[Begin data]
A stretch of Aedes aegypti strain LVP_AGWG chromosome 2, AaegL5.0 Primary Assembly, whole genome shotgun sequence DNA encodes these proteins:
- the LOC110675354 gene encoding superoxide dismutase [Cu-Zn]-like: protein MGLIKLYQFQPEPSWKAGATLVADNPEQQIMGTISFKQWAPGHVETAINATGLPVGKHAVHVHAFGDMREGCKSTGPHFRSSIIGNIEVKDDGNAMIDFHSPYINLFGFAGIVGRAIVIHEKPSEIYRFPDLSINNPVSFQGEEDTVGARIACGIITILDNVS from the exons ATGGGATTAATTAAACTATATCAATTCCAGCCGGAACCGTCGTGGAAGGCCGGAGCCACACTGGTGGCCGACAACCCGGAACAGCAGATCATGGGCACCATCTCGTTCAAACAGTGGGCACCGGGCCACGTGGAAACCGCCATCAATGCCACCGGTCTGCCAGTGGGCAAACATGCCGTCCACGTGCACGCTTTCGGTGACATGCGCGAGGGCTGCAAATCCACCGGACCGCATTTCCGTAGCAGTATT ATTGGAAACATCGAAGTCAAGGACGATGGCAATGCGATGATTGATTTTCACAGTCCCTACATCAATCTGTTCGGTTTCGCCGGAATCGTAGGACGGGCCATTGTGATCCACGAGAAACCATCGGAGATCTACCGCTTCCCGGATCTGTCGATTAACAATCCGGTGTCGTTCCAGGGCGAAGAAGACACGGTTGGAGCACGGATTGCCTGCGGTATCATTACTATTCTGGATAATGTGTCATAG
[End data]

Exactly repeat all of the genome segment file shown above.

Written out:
A stretch of Aedes aegypti strain LVP_AGWG chromosome 2, AaegL5.0 Primary Assembly, whole genome shotgun sequence DNA encodes these proteins:
- the LOC110675354 gene encoding superoxide dismutase [Cu-Zn]-like: protein MGLIKLYQFQPEPSWKAGATLVADNPEQQIMGTISFKQWAPGHVETAINATGLPVGKHAVHVHAFGDMREGCKSTGPHFRSSIIGNIEVKDDGNAMIDFHSPYINLFGFAGIVGRAIVIHEKPSEIYRFPDLSINNPVSFQGEEDTVGARIACGIITILDNVS from the exons ATGGGATTAATTAAACTATATCAATTCCAGCCGGAACCGTCGTGGAAGGCCGGAGCCACACTGGTGGCCGACAACCCGGAACAGCAGATCATGGGCACCATCTCGTTCAAACAGTGGGCACCGGGCCACGTGGAAACCGCCATCAATGCCACCGGTCTGCCAGTGGGCAAACATGCCGTCCACGTGCACGCTTTCGGTGACATGCGCGAGGGCTGCAAATCCACCGGACCGCATTTCCGTAGCAGTATT ATTGGAAACATCGAAGTCAAGGACGATGGCAATGCGATGATTGATTTTCACAGTCCCTACATCAATCTGTTCGGTTTCGCCGGAATCGTAGGACGGGCCATTGTGATCCACGAGAAACCATCGGAGATCTACCGCTTCCCGGATCTGTCGATTAACAATCCGGTGTCGTTCCAGGGCGAAGAAGACACGGTTGGAGCACGGATTGCCTGCGGTATCATTACTATTCTGGATAATGTGTCATAG